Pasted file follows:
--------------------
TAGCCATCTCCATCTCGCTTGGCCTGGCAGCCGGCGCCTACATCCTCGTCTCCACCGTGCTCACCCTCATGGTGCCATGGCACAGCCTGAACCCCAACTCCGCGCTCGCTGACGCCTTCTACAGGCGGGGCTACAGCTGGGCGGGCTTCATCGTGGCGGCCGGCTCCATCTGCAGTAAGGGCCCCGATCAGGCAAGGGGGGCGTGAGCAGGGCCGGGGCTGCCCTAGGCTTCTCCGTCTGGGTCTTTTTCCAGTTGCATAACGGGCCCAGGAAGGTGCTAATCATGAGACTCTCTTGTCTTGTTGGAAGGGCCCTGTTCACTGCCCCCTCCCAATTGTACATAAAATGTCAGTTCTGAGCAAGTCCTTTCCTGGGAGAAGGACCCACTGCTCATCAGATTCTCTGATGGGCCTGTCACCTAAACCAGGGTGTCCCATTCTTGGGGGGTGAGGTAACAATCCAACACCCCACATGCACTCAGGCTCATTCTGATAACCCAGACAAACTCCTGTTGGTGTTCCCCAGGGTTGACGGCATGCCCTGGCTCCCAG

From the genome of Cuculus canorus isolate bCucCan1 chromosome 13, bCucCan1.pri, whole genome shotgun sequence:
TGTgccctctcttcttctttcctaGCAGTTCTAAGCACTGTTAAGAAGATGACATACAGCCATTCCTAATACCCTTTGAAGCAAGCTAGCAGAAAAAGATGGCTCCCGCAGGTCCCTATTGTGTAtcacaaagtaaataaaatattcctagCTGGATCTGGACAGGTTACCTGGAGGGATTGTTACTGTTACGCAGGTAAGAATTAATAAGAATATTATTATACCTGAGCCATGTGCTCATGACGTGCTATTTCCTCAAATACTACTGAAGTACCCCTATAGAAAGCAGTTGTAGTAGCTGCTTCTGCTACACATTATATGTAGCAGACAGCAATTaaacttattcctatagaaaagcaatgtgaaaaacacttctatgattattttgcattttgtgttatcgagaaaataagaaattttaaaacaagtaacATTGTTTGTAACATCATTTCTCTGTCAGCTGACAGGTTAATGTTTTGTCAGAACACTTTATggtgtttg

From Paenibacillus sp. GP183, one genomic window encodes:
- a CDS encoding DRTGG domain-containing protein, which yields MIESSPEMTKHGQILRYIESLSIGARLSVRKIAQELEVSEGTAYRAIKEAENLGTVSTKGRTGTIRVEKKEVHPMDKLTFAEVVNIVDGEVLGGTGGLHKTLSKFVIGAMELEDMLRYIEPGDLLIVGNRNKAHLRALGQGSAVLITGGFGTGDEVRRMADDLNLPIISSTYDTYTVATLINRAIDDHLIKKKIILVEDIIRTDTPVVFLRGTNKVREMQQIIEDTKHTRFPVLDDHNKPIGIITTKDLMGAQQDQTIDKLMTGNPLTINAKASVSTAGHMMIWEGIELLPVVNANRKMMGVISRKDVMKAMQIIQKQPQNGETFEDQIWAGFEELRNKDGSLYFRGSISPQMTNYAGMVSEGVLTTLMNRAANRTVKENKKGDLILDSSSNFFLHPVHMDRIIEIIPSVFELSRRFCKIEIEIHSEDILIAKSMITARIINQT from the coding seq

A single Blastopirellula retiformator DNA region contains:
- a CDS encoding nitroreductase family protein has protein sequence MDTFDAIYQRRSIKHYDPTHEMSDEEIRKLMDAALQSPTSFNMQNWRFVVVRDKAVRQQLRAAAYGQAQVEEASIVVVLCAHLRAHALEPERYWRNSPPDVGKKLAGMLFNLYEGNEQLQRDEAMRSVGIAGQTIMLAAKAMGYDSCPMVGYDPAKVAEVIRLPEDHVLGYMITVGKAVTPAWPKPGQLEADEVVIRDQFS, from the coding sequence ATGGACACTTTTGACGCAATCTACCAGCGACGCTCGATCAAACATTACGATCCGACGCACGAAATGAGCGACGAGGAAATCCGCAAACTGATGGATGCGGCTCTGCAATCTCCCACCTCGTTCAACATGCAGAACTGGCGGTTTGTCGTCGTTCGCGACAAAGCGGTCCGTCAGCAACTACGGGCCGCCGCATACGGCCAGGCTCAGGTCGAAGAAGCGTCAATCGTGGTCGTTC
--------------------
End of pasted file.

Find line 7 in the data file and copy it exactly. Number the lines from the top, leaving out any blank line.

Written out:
- a CDS encoding nitroreductase family protein has protein sequence MDTFDAIYQRRSIKHYDPTHEMSDEEIRKLMDAALQSPTSFNMQNWRFVVVRDKAVRQQLRAAAYGQAQVEEASIVVVLCAHLRAHALEPERYWRNSPPDVGKKLAGMLFNLYEGNEQLQRDEAMRSVGIAGQTIMLAAKAMGYDSCPMVGYDPAKVAEVIRLPEDHVLGYMITVGKAVTPAWPKPGQLEADEVVIRDQFS, from the coding sequence ATGGACACTTTTGACGCAATCTACCAGCGACGCTCGATCAAACATTACGATCCGACGCACGAAATGAGCGACGAGGAAATCCGCAAACTGATGGATGCGGCTCTGCAATCTCCCACCTCGTTCAACATGCAGAACTGGCGGTTTGTCGTCGTTCGCGACAAAGCGGTCCGTCAGCAACTACGGGCCGCCGCATACGGCCAGGCTCAGGTCGAAGAAGCGTCAATCGTGGTCGTTC